Resistance may not be futile with our robot overlords

Wednesday, April 26th, 2017

TED Talks delves into ways automation can ?augment? careers and everyday life

The Vancouver Sun

Whether we should fear future “robotic overlords,” job-killing technologies born out of artificial intelligence and automation, will really depend on who is building them and what they’re building them for, according to AI developer Tom Gruber.

Gruber, co-creator of Siri, the voice-command AI feature on Apple iPhones, told the audience at TED Talks that we have a choice to create “humanistic AI” that can enhance human abilities and help people solve problems, not simply take over from them.

“We can choose AI to automate and compete with us,” Gruber said. “Or we can use AI to augment and collaborate with us to overcome our cognitive limitations, so we can do what we want to do and do it better.”

TED Talks, underway this week in Vancouver, tackled the topic of just what artificial intelligence and robotics can achieve for society and how to address problems that might come with that, such as increased unemployment, across a couple of its sessions Tuesday.

Some of the ideas that emerged from the 12 discussions held out incredible promise for innovation, but they’ll require new ways of thinking about work and income distribution if computers and machines take over a lot of jobs that people do now.

Gruber’s talk, in the session titled Robotic Overlords, focused on how artificial intelligence is being used to bridge communication barriers for people with disabilities and augment the abilities of professionals with object-recognition technology.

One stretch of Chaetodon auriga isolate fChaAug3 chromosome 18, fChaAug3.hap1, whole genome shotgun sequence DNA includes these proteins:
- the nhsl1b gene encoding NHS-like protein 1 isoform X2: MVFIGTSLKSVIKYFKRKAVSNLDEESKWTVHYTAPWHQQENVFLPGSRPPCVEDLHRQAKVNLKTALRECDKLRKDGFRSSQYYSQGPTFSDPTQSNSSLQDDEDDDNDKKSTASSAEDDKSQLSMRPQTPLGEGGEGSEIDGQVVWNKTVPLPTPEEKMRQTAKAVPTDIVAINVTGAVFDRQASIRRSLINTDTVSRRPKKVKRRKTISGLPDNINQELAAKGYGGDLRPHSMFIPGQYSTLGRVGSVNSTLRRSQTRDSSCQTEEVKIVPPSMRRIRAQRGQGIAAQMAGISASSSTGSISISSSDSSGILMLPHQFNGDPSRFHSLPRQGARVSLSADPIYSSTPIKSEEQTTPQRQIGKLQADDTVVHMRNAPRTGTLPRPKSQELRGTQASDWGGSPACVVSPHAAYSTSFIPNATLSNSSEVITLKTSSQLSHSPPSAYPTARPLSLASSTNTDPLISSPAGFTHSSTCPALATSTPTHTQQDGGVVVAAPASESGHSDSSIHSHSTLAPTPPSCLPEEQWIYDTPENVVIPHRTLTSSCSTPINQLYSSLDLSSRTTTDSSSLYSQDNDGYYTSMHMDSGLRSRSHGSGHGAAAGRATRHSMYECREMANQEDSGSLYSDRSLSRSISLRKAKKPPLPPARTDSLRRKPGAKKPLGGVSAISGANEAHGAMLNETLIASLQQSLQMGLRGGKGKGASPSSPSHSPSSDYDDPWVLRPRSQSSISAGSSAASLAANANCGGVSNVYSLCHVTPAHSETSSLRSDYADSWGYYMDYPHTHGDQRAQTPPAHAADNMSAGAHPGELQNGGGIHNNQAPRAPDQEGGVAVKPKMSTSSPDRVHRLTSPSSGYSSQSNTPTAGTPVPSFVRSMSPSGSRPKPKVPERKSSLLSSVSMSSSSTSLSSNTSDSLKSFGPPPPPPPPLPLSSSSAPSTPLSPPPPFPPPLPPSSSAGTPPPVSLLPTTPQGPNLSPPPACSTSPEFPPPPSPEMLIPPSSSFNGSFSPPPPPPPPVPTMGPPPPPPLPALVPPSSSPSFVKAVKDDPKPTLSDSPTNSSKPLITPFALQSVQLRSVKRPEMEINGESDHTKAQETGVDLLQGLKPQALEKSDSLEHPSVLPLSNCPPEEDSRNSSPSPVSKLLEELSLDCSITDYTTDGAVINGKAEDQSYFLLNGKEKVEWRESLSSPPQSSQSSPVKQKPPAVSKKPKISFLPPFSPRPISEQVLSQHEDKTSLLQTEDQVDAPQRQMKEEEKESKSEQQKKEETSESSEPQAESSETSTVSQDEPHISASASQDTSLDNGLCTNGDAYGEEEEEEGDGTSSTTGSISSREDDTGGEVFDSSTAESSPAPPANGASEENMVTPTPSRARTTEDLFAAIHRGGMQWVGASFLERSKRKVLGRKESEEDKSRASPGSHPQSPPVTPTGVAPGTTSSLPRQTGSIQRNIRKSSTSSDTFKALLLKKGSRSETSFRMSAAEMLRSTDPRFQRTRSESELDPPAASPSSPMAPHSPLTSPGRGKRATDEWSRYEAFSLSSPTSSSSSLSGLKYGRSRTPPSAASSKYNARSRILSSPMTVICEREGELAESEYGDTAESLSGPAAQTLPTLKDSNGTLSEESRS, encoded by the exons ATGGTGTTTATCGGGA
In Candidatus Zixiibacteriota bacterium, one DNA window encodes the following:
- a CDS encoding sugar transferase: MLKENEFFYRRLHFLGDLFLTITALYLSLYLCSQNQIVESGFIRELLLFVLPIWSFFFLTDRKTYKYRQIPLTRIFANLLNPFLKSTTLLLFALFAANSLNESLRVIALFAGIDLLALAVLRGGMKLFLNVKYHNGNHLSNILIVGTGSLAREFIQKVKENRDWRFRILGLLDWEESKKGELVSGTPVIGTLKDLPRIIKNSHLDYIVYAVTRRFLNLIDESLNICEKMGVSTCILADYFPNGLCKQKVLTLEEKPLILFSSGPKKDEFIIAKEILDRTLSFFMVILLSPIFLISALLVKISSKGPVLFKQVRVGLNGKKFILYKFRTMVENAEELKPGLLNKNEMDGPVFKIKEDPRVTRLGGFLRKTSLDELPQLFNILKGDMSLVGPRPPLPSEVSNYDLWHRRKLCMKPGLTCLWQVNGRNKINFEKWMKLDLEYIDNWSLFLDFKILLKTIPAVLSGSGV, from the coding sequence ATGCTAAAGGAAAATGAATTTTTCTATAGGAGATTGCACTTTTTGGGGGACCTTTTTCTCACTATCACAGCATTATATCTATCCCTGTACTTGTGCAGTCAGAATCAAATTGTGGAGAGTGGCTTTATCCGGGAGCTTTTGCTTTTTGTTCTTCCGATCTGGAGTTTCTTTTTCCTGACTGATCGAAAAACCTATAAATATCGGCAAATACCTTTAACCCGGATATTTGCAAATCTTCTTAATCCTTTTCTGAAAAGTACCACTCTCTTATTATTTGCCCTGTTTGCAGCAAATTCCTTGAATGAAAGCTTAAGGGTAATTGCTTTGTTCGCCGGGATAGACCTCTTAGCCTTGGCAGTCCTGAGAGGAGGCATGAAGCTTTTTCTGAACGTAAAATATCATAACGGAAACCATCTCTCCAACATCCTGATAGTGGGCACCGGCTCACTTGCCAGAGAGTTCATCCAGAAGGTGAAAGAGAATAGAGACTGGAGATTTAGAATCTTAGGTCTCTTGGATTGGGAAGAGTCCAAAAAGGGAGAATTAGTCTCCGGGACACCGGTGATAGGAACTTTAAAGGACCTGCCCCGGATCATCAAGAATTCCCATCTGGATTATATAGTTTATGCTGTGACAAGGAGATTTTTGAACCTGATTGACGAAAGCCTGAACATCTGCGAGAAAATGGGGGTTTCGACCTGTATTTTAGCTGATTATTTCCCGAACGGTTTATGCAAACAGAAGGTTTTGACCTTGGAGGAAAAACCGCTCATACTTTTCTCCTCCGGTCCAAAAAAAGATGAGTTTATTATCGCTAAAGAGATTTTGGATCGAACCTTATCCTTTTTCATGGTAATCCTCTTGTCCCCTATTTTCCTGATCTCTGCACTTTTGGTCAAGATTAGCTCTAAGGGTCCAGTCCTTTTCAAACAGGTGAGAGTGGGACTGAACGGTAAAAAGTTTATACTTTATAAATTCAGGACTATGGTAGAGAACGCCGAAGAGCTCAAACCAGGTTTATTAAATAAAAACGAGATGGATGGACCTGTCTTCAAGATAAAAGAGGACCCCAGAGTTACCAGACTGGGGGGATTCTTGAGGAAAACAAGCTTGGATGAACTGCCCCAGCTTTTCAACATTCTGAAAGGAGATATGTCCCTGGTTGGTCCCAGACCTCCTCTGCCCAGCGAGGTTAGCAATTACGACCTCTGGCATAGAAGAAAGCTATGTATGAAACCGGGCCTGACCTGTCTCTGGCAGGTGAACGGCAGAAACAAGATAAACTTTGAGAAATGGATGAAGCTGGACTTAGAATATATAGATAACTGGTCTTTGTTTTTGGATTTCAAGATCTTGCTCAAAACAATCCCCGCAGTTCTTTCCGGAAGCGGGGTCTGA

He used the story of researchers who used machine learning to devise a computer program that could recognize cancer cells in tissue samples as an example of how AI is helping improve the accuracy of medical diagnoses.

The experiment, Gruber said, found that the human was still better than the AI program, but when using them together, it eliminated a lot of errors and improved the hospital’s diagnosis accuracy to 99.5 per cent.

“The lesson here is that by combining the abilities of a human and a machine, we’ve created a partnership that had super-human performance,” Gruber said.

The session had other examples, such as Harvard robotics engineer Radhika Nagpal’s research into self-organizing “swarms” of robots to the advances in near-autonomous machines being designed by the firm Boston Dynamics.

“I’m not afraid at all,” said Boston Dynamics CEO Marc Raibert about the prospect of his robots taking over jobs from humans.

Robots can do dangerous tasks humans shouldn’t, Raibert said, such as helping clean up from the Fukushima nuclear disaster in Japan. Or they can be used for jobs we worry that there won’t be enough humans to take on, such as in helping look after the physical needs of an aging population.

However, the capabilities of AI and robotics have begun encroaching on tasks that used to be intrinsically human, said Martin Ford, the futurist who wrote the book Rise of the Robots: Technology and the Threat of a Jobless Future.

Accountants, journalists and even doctors are seeing at least parts of their work being taken up by automation, Ford said in his talk during the session titled The Human Response.

“We have to find a way to decouple incomes from traditional work,” Ford said and the best way he’s seen is to implement some form of guaranteed basic income as a place to start. He estimates doing so will become imperative.

Providing people with basic guaranteed incomes is also a better bet for alleviating poverty, said Dutch historian Rutger Bregman in his talk during the same session.

A four-year experiment with basic incomes in Dauphin, Man., in the early 1970s showed the concept’s success, said Bregman.

School achievement improved, hospitalization rates fell, domestic violence declined and people didn’t quit jobs because they had the guarantee of income, Bregman said.

“I believe basic income would work like venture capital for people,” Bregman said.

© 2017 Postmedia Network Inc

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